One thing that always catches my fancy when travelling is funny signs.  For example, I know that some people would go to great lengths to avoid eating andouille with its post-intestinal funk factor, but really, this sign does seem to be going a little too far.

Then there’s this adorable one, which says “dogs aren’t allowed in the church unless they’re held in your arms.”

When you consider that the church in question looks like this

and houses an original 14th century sculpture that looks like this, it’s hard to imagine that dogs would really feel at home there, even cradled in one’s arms.  But then, it’s France, where dogs like to go everywhere with their people.

Then there’s this Vietnam-era sign, which says “You’re a man, so go to Indochina to defend liberty, and you’ll become a chef.”  No, not really.  It means become a leader, but I like the chef idea better.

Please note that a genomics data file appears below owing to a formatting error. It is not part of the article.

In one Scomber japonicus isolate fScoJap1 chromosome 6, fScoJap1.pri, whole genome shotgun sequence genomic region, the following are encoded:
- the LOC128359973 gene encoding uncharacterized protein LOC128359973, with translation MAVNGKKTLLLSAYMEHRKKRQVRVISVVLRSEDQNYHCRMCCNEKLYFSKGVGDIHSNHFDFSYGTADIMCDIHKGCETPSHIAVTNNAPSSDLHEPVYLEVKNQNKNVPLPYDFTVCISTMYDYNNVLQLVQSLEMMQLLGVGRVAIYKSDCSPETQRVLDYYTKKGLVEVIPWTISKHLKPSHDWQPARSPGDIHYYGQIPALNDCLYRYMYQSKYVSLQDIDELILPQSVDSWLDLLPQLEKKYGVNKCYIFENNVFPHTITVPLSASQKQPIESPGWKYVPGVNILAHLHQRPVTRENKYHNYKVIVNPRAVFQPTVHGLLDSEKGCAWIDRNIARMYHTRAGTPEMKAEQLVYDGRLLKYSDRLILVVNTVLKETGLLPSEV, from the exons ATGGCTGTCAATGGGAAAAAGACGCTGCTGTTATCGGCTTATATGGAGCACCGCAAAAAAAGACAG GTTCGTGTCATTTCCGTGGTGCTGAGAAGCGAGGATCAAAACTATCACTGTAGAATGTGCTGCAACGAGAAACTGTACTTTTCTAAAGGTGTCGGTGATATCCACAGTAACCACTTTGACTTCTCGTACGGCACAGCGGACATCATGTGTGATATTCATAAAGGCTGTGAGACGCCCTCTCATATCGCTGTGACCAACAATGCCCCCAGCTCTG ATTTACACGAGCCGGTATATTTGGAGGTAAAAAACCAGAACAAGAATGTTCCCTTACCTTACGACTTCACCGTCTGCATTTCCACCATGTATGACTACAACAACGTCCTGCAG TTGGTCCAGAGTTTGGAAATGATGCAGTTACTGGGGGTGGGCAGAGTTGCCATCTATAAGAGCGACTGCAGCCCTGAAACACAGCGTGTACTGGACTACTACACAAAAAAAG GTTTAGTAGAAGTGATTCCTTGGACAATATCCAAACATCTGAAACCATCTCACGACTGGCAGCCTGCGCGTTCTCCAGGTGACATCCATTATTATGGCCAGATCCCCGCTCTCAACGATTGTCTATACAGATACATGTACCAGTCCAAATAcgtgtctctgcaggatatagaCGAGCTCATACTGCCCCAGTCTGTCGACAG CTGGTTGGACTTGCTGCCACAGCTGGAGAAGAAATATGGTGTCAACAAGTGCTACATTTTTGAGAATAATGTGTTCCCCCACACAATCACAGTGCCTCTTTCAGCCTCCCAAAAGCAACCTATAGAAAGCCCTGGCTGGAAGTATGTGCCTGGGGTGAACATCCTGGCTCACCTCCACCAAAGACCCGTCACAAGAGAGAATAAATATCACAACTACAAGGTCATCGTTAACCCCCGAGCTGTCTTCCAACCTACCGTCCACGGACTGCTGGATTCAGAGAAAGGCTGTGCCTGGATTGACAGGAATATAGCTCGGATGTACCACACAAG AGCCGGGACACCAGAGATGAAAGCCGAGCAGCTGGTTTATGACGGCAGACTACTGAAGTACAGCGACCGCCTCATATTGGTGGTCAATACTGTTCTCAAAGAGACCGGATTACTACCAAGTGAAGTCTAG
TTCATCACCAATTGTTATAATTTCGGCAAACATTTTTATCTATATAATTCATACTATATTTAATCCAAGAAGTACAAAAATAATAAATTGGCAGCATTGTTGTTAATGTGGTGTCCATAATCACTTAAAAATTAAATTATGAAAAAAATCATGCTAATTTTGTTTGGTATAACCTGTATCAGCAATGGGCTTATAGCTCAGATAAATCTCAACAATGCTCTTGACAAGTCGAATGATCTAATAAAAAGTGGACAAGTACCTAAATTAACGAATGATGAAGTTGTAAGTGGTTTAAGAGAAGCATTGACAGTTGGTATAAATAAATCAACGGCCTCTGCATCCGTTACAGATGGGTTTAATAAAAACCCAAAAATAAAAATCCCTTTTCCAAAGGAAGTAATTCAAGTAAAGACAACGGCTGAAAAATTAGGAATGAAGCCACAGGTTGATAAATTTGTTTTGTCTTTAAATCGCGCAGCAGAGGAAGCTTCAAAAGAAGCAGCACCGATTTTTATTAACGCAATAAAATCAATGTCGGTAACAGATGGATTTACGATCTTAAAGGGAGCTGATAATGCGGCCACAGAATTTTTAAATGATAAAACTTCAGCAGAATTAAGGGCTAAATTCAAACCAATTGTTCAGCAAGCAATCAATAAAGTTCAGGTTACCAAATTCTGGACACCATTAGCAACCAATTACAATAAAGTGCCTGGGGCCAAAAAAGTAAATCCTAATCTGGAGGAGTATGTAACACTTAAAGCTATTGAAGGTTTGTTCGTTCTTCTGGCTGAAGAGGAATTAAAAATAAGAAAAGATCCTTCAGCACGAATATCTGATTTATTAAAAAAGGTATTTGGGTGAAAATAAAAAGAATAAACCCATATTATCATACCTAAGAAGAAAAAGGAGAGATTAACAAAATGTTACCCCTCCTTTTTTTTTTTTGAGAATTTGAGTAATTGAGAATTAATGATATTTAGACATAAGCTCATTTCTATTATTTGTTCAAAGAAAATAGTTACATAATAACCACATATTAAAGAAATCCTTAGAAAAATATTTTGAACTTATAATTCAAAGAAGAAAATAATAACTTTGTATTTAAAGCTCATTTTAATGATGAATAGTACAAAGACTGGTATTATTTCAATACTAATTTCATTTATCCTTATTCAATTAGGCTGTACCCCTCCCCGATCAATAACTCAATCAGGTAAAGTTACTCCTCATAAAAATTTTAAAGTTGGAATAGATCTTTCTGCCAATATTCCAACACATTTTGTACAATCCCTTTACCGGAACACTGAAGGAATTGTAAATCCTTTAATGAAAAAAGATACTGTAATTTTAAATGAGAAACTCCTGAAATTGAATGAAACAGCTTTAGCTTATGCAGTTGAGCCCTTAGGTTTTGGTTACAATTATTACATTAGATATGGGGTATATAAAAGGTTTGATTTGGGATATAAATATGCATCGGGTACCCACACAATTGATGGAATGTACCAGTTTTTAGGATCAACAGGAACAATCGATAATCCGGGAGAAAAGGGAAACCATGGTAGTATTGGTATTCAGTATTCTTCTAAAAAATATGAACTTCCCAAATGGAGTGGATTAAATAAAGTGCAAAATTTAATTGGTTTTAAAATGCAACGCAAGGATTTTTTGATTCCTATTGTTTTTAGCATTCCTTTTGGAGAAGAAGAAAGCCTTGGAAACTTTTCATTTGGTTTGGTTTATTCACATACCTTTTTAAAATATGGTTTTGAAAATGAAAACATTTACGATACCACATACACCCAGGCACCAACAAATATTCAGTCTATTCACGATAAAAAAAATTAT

I love this one, which at first glance seems to mean “this is the end of boiled croissants” but actually just shows how a town with the innocent-sounding Breton name of Kroashent-Bouilhed came to be translated into something in French that makes you think of unspeakable acts commited with pastry.  Even if that’s not an exact translation.

In fact, for those of you who have never seen the Breton language, as I hadn’t before this trip, here’s a little side-by-side translation for you to contemplate, an explanation of the system of beautiful foot bridges spanning the river in Quimper.